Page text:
“Will You place in it someone who will spread corruption there and shed blood while we glorify Your praises and proclaim Your holiness?” (Quran, 2:30).
This sounds like a challenge, doesn’t it?
Yet God responded, “I know what you do not know.”
We learn two things from this verse:
It is ok to ask questions in order to try and make sense of something. The angels weren’t openly defying or questioning God’s will, but rather they wanted to understand the wisdom behind God’s actions.
The angels had seen this kind of behaviour before with the jinn
Among the jinn was Iblis, and he was such a strong believer and worshipper that he was elevated to the ranks of angels. Yet when God created Adam, Iblis became jealous, and openly defied God, and was cursed. He became known as Shaytan (in English, Satan), an Arabic word which literally means “one who is far away” (i.e. far away from all that is good).
It’s scary to think that no one knew God more than the devil. Yet when he was overcome with jealousy and anger, he lost everything.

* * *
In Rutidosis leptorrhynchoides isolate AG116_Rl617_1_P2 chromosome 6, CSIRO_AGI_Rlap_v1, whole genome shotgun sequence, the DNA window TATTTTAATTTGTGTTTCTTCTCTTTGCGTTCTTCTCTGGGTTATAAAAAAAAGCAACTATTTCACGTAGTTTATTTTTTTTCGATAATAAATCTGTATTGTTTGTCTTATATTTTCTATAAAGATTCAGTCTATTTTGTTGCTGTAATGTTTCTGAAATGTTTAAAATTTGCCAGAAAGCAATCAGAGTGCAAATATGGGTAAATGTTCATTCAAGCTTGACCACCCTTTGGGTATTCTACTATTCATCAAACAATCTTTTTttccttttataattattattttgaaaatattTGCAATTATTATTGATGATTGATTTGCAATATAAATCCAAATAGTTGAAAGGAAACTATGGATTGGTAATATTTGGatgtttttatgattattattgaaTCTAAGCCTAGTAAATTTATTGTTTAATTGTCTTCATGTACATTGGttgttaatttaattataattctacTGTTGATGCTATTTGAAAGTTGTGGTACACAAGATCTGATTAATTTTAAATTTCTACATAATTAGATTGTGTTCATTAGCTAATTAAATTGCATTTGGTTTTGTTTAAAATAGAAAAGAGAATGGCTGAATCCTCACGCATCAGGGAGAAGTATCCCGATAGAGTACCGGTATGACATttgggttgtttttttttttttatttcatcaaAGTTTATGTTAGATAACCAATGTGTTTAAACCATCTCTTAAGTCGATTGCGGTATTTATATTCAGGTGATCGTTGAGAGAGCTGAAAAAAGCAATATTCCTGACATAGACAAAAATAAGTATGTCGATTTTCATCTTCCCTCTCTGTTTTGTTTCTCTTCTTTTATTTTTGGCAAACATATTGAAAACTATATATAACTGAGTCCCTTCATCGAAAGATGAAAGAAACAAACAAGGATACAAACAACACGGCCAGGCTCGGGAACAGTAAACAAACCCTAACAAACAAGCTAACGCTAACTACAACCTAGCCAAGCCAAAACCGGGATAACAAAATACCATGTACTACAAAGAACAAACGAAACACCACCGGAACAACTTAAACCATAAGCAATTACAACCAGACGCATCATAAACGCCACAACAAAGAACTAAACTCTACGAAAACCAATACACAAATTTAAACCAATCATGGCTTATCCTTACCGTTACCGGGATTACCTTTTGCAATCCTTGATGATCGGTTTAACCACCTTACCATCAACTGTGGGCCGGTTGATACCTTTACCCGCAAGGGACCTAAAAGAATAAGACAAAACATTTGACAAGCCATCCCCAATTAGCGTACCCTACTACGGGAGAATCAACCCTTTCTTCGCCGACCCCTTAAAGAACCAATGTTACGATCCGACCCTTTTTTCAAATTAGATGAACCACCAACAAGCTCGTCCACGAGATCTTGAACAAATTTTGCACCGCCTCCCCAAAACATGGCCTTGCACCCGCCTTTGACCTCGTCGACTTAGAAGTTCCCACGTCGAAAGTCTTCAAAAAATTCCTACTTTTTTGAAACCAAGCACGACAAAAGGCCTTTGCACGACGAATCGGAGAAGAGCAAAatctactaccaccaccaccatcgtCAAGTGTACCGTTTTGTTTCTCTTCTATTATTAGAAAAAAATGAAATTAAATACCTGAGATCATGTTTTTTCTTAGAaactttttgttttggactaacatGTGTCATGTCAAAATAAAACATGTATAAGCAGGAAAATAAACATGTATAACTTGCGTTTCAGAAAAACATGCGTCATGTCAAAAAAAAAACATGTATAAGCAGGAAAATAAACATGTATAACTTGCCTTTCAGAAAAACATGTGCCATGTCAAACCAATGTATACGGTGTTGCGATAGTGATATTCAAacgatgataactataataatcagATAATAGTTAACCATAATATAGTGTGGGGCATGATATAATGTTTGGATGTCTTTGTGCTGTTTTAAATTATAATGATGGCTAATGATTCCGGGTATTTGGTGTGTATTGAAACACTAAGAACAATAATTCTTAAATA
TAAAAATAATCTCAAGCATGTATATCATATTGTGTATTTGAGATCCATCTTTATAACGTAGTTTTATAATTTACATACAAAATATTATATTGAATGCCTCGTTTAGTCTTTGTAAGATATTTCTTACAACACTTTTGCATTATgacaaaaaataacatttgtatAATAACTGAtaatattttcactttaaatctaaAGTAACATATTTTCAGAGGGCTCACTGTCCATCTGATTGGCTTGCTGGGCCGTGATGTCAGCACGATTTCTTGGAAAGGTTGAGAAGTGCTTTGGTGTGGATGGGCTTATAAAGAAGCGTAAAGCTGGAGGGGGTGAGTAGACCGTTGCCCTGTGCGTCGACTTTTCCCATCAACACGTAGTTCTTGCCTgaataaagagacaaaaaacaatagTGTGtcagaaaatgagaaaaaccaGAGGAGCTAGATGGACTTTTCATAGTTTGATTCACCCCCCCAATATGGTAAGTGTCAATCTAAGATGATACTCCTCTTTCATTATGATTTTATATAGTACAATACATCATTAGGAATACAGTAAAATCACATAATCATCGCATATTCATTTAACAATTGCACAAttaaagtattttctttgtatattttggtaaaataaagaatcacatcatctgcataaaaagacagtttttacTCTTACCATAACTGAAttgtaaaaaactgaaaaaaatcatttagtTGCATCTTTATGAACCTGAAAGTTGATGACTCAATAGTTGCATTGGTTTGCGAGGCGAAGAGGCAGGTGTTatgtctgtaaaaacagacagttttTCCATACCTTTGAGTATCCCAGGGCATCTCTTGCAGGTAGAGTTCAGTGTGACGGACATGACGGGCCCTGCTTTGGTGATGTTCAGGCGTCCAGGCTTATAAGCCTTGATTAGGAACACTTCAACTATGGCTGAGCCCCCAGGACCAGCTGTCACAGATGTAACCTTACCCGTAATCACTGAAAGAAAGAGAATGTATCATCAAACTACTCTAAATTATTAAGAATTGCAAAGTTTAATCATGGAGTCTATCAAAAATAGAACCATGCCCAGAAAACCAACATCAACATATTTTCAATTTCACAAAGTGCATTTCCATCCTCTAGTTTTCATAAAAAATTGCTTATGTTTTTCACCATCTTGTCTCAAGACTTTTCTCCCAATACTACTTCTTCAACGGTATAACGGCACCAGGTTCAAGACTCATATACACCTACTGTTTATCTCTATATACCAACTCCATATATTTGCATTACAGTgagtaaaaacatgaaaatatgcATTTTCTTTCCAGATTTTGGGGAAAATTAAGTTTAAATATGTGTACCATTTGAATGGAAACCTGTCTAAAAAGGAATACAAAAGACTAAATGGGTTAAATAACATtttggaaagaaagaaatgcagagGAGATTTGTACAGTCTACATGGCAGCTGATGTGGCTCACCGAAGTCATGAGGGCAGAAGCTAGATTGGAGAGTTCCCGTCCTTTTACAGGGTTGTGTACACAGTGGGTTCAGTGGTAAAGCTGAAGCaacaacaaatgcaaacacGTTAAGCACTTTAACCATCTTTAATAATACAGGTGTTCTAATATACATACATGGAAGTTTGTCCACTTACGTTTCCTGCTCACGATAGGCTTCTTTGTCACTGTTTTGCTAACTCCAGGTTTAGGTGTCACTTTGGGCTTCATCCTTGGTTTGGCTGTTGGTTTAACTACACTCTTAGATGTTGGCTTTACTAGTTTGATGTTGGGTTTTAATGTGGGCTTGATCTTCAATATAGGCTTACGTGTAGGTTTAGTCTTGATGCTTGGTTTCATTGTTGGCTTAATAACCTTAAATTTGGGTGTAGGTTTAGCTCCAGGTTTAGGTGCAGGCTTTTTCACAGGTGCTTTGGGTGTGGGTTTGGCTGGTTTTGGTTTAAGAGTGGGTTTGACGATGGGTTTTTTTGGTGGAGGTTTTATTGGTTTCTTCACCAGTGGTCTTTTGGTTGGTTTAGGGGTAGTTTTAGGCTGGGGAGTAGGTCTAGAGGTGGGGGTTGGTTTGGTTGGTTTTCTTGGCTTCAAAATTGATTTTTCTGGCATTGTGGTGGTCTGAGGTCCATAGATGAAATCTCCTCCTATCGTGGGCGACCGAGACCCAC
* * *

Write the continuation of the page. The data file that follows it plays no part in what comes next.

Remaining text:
The story of Iblis’ downfall is a warning. It’s sometimes said that Iblis was the first racist, as he thought he was better than Adam merely because of the way he was created:
“Allah asked, “What prevented you from prostrating when I commanded you?” He replied, “I am better than he is: You created me from fire and him from clay.”” (Quran, 7:12)
The evils of pride, jealousy, anger, racism and more are present in humans, too. And when taken to their extreme, are far scarier than any mischievous jinn or “poltergeist” video on YouTube. It’s almost a cliched trope that “the real monster is man”, but in contrast to the ghost stories and folklore you hear, the evil that some people are capable of is far worse. With all the killing and bloodshed, it’s almost as if the angels were right when they asked God why he would create something that would disobey Him and shed blood and cause corruption. Yet God’s response is simple but profound: “I know what you do not know.”